Online sales allow a glimpse into your customer’s data including information like gender, demographics, items purchased, and frequency of purchases. This allows you to build direct relationships with customers through data-driven analysis, personalized notifications, emails, and follow-ups pre- and post-purchase. Some companies see online as merely a branding platform to drive consumer loyalty and acquire insightful data.
Can your current systems handle a potential change in tracking inventory, receiving sales, dealing with returns? Some organizations run the risk of losing efficiencies in transitioning from case and pallet packs to eaches sales units.
Having more visibility is great, but maintaining your product descriptions, updates, pictures, and quantity information across multiple channels requires detailed processes, reliable systems, and a digitally savvy workforce. Ensure also that you are marketing effectively across all platforms with SEO optimized, relevant content.
Fulfillment and supply chain
The Amazon effect has forced companies to meet the very high shipping expectations from consumers: 2-day, same day, hour delivery. Take the time and effort to change traditional, old-school logistics supply chain processes to ensure readiness for the conditionally high consumer expectations.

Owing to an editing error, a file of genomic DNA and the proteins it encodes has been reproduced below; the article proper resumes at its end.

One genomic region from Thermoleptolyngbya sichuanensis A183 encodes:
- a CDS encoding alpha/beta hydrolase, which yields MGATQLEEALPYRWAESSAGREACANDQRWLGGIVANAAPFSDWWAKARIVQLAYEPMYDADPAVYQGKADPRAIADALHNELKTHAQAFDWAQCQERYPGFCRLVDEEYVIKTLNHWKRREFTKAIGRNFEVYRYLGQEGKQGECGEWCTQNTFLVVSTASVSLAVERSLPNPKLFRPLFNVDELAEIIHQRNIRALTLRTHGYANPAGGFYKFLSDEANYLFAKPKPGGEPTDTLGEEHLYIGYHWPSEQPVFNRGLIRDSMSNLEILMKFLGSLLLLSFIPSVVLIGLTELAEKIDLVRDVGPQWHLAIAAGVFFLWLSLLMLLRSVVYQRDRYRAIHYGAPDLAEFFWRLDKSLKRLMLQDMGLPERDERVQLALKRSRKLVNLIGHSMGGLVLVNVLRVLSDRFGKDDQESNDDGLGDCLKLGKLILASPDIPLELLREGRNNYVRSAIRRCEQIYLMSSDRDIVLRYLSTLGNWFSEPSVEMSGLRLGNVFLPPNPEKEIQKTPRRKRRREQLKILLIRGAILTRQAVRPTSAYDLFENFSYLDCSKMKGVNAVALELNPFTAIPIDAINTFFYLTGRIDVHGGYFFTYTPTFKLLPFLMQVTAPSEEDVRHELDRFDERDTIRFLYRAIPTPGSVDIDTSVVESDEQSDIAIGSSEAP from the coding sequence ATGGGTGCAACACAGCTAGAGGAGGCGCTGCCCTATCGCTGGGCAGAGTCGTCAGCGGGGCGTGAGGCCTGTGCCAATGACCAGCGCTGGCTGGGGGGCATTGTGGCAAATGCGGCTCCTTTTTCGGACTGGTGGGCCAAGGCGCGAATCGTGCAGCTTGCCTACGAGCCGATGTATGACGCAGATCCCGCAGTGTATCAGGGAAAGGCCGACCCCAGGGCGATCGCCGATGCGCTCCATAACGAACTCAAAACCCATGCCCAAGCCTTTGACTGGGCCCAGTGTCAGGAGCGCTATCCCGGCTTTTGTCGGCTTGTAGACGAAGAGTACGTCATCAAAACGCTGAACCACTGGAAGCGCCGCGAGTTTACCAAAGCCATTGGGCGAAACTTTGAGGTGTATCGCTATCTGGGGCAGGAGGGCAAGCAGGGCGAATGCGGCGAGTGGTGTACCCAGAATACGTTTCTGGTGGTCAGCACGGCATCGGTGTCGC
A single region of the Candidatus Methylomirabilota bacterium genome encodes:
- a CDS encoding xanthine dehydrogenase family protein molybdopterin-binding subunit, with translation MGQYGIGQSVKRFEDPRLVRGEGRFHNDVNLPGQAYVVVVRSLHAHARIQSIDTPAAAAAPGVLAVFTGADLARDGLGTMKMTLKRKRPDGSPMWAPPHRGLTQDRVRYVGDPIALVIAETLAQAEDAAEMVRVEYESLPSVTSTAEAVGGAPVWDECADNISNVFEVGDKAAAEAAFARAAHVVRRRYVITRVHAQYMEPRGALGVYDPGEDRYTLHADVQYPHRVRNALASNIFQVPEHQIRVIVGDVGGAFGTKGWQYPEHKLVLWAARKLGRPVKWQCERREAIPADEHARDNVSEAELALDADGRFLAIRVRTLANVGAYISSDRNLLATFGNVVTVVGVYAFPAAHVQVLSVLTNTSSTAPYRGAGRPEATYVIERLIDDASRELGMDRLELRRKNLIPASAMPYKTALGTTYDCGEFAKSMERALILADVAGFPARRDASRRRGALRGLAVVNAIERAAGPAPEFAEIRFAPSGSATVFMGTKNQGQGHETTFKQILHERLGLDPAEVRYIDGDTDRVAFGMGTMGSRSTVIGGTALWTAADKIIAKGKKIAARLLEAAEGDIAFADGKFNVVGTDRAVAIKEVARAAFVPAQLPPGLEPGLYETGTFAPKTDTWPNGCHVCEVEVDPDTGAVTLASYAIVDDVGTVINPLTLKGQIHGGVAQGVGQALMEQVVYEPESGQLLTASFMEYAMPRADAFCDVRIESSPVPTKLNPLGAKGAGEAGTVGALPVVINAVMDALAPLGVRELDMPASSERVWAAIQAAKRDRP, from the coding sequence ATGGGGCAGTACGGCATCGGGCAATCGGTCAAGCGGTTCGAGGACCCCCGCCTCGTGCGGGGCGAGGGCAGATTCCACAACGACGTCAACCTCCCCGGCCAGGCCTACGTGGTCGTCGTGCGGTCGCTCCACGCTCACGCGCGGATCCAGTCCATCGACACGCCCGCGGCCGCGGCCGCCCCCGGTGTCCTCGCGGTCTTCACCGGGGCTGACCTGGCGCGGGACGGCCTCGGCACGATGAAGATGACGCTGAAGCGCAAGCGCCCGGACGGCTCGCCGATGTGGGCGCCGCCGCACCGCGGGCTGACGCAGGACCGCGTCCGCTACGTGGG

Companies building e-commerce capabilities will need to assess their cultural digital readiness. Do you have agile methodologies in place to adapt to the fast-paced changes of e-commerce? Are you willing to test and learn quickly with your own platform or an eTailer’s platform? Building a sustainable culture of change is important to digital readiness.
Does my product fit the direct-to-consumer business model?
Technologies like Amazon’s Alexa voice-search assistant and companies like Jet.com’s cost-saving business model are disrupting the consumer goods market from its very foundation. Having built iconic brands and products, how do these companies navigate their potential success in the direct-to-consumer business model?
Clarkston Consulting leverages our direct-to-consumer Brand Compass to help companies determine a brand’s aptitude for success in the DTC space. If you’re interested in learning more about this approach and the supporting research, contact us to set up a conversation.
Contributions from Christian Olsen.